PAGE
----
Tag Archives: nafarroa

Basque Fact of the Week: The Quality of the Basque Government is High

For about a decade now, the Quality of Government Institute, at the University of Gothenburg in Sweden, has been evaluating the quality of government of the various regions in Europe. By measuring impartiality, corruption, and quality, they generate a so-called European Quality of Government Index (EQI), a number that describes the overall quality of government […]

Basque Fact of the Week: The Sanchos of Pamplona

If there ever was a single political entity that encompassed all of what we now think of as the Basque Country — Euskal Herria with its seven provinces — it was the Kingdom of Nafarroa, originally known as the Kingdom of Pamplona. On the border of what later became France and Spain, it enjoyed great […]

Fighting Basques: The Two Burials of the Sailor Peter Paul Parisena Mendionde

Pierre “Peter” Paul Parisena Mendionde was born on March 3, 1925 in the French town of Bordeaux, to parents from Nafarroa Beherea. His father, Jean “John” Santiago Parisena Maya, a veteran of the French Army during the Great War, was born in Banka in 1902, while his mother Catherine Mendionde Antchagno was born in Urepele in […]

Basque Fact of the Week: Basque Peppers

I hate peppers. They smell nasty when they are cooking and they taste vile. My dad had literally hundreds of pepper plants in his garden. He would always give me a hard time when I ate his homemade chorizo, which I loved, saying how could I like those when they had peppers in them? When […]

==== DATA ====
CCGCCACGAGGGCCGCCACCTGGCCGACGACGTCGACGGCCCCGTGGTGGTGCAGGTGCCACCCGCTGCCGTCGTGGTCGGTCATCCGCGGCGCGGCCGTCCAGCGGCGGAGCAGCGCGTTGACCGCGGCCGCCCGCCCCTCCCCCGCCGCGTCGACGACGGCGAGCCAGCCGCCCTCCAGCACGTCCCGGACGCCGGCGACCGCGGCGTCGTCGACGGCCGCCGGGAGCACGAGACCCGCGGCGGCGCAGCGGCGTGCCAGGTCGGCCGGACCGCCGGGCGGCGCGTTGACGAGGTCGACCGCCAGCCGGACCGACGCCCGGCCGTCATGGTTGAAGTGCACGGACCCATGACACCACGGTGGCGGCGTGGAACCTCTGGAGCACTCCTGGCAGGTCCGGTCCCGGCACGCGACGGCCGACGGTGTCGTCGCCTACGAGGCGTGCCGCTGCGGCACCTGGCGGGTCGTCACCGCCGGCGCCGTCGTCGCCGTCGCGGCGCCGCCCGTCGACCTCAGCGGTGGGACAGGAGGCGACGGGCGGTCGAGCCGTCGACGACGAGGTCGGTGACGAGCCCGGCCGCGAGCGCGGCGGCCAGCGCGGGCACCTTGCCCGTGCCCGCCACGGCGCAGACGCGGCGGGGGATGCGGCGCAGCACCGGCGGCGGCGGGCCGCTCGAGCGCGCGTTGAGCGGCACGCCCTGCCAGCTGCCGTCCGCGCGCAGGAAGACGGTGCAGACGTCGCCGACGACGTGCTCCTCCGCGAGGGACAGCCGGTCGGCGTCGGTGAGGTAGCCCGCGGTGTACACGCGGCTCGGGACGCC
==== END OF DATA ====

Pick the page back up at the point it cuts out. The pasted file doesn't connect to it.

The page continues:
What are you waiting for? An Interview with Esther Ciganda

Esther Ciganda doesn’t wait. She doesn’t ask what if. Instead, she makes things happen. Whether that is being Team Leader for Team USA Basque Pelota or fulfilling life-long dreams of moving to the Basque Country and learning Euskara, Esther makes her dreams come true. And, now, she wants to help others do the same by […]

Basque Fact of the Week: The Summer Solstice

The summer solstice, being the longest day of the year, is an important event in many cultures, marking the changing of seasons. Because of its importance, elaborate rituals and rites have arisen around this date all around around the globe, and the Basque Country is no exception. Many of the pre-Christian elements have been confused […]

Basque Fact of the Week: Unique Basque Drinks

Whenever I visit the Basque Country, my entire time ends up being centered around dinner tables abounding with food and drink. I swear I always find 10 pounds that I never manage to lose after each visit. Food and drink are such central parts of Basque life that it is hard to imagine a Basque […]

Basque Fact of the Week: Miguel Indurain, One of the Greatest Cyclists Ever

Miguel Indurain Larraya is recognized as one of the greatest cyclists in the history of cycling. He is one of four people to win five Tours de France (Lance Armstrong‘s victories were stripped when he admitted to doping). Indurain holds the distinction, however, of being the only one to win his five Tours consecutively, winning […]

A traveling exhibit on Santiago Ramon y Cajal

I first learned about Santiago Ramón y Cajal from Vince Juaristi’s great book Basque Firsts: People Who Changed the World. Ramón y Cajal, a Spanish scientist born in Nafarroa, was the father of modern neuroscience, developing the neuron doctrine of the brain that said the brain was composed of neurons connected by synapses. In his work, […]

Images from Jaialdi

Jaialdi is in the books, already 2 weeks past, and I thought I’d share a few photos and moments from the festival. For me and my family, Jaialdi began with a visit to the Basque Block on Wednesday, when we quickly ran into some old friends from our Seattle days. On Thursday, I attended a […]